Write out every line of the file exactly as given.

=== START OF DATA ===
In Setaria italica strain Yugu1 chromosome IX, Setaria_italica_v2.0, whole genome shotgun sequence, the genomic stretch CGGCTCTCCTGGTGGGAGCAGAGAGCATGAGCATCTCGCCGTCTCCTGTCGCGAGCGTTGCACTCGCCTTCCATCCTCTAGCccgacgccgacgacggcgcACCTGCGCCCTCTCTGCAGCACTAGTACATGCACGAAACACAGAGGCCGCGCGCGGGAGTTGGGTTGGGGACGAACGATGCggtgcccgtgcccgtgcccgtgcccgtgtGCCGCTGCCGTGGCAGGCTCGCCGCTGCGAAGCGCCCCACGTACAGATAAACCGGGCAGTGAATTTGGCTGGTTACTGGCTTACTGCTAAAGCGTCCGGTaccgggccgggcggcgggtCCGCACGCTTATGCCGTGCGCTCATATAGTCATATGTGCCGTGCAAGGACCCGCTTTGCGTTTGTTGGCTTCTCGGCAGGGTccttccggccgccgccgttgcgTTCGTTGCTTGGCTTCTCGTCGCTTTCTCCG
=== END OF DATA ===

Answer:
In Setaria italica strain Yugu1 chromosome IX, Setaria_italica_v2.0, whole genome shotgun sequence, the genomic stretch CGGCTCTCCTGGTGGGAGCAGAGAGCATGAGCATCTCGCCGTCTCCTGTCGCGAGCGTTGCACTCGCCTTCCATCCTCTAGCccgacgccgacgacggcgcACCTGCGCCCTCTCTGCAGCACTAGTACATGCACGAAACACAGAGGCCGCGCGCGGGAGTTGGGTTGGGGACGAACGATGCggtgcccgtgcccgtgcccgtgcccgtgtGCCGCTGCCGTGGCAGGCTCGCCGCTGCGAAGCGCCCCACGTACAGATAAACCGGGCAGTGAATTTGGCTGGTTACTGGCTTACTGCTAAAGCGTCCGGTaccgggccgggcggcgggtCCGCACGCTTATGCCGTGCGCTCATATAGTCATATGTGCCGTGCAAGGACCCGCTTTGCGTTTGTTGGCTTCTCGGCAGGGTccttccggccgccgccgttgcgTTCGTTGCTTGGCTTCTCGTCGCTTTCTCCG